Thai opposition forms 7-party coalition

Reading Time: 1 minute
Auto Draft

Thailand’s main opposition party Pheu Thai has formed a political alliance what it called “democratic front” with six pro-democracy parties on March 27 after securing support from 255 MPs in the 500-seat lower house of parliament, which would give it an – albeit thin – majority

The party’s prime ministerial candidate Sudarat Keyuraphan and leaders from five other parties – Future Forward, Thai Liberal, Prachachart, Pheu Chart and Thai People Power – declared their will to form a new government during a meeting in Bangkok. The New Economics Party, which is under the leadership of Mingkwan Sangsuwan, was not present at the meeting to sign the agreement, but agreed to be part of the alliance

The announcement came amid a delay in unofficial results and allegations of voting irregularities. Official election results will not be out until May 9.

So far, the Election Commission has only disclosed winners of the 350 constituency seats contested, without details on the winning margins. It has not revealed another list of 150 lower house seats, which need to be allocated according to the proportion of national vote won by each party.

Based on this list, Pheu Thai won 137 constituency seats and Palang Pracharath 97. They are trailed by Bhumjaithai Party with 39 and the Democrat Party with 33, both likely coalition partners of Palang Pracharath. Future Forward Party has 30 constituency seats.

However, the coalition would likely fall short of electing a prime minister, which requires a combined vote with the upper house of parliament, the Senate, which is entirely appointed by the military government.

Do you like this post?
  • Fascinated
  • Happy
  • Sad
  • Angry
  • Bored
  • Afraid

Thailand’s main opposition party Pheu Thai has formed a political alliance what it called "democratic front" with six pro-democracy parties on March 27 after securing support from 255 MPs in the 500-seat lower house of parliament, which would give it an - albeit thin - majority The party's prime ministerial candidate Sudarat Keyuraphan and leaders from five other parties - Future Forward, Thai Liberal, Prachachart, Pheu Chart and Thai People Power - declared their will to form a new government during a meeting in Bangkok. The New Economics Party, which is under the leadership of Mingkwan Sangsuwan, was not present at...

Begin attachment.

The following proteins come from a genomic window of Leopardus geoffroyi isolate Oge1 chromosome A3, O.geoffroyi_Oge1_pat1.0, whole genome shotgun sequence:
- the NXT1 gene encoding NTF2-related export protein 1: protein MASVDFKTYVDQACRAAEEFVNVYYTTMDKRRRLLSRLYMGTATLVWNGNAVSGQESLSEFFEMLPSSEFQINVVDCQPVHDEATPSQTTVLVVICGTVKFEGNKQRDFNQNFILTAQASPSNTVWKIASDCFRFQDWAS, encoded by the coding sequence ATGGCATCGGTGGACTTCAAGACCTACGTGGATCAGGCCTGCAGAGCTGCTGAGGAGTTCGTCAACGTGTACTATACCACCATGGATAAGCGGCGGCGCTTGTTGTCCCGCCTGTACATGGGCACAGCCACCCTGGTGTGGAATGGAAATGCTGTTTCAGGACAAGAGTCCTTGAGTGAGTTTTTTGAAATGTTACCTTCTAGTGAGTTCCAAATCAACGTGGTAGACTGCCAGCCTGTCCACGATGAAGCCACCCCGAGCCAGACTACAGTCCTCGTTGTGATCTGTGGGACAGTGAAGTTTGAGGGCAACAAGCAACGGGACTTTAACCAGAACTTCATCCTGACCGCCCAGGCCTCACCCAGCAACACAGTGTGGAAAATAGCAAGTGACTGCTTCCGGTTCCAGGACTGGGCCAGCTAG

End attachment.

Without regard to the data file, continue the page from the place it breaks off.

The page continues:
Reading Time: 1 minute

Auto Draft

Thailand’s main opposition party Pheu Thai has formed a political alliance what it called “democratic front” with six pro-democracy parties on March 27 after securing support from 255 MPs in the 500-seat lower house of parliament, which would give it an – albeit thin – majority

The party’s prime ministerial candidate Sudarat Keyuraphan and leaders from five other parties – Future Forward, Thai Liberal, Prachachart, Pheu Chart and Thai People Power – declared their will to form a new government during a meeting in Bangkok. The New Economics Party, which is under the leadership of Mingkwan Sangsuwan, was not present at the meeting to sign the agreement, but agreed to be part of the alliance

The announcement came amid a delay in unofficial results and allegations of voting irregularities. Official election results will not be out until May 9.

So far, the Election Commission has only disclosed winners of the 350 constituency seats contested, without details on the winning margins. It has not revealed another list of 150 lower house seats, which need to be allocated according to the proportion of national vote won by each party.

Based on this list, Pheu Thai won 137 constituency seats and Palang Pracharath 97. They are trailed by Bhumjaithai Party with 39 and the Democrat Party with 33, both likely coalition partners of Palang Pracharath. Future Forward Party has 30 constituency seats.

However, the coalition would likely fall short of electing a prime minister, which requires a combined vote with the upper house of parliament, the Senate, which is entirely appointed by the military government.

Do you like this post?
  • Fascinated
  • Happy
  • Sad
  • Angry
  • Bored
  • Afraid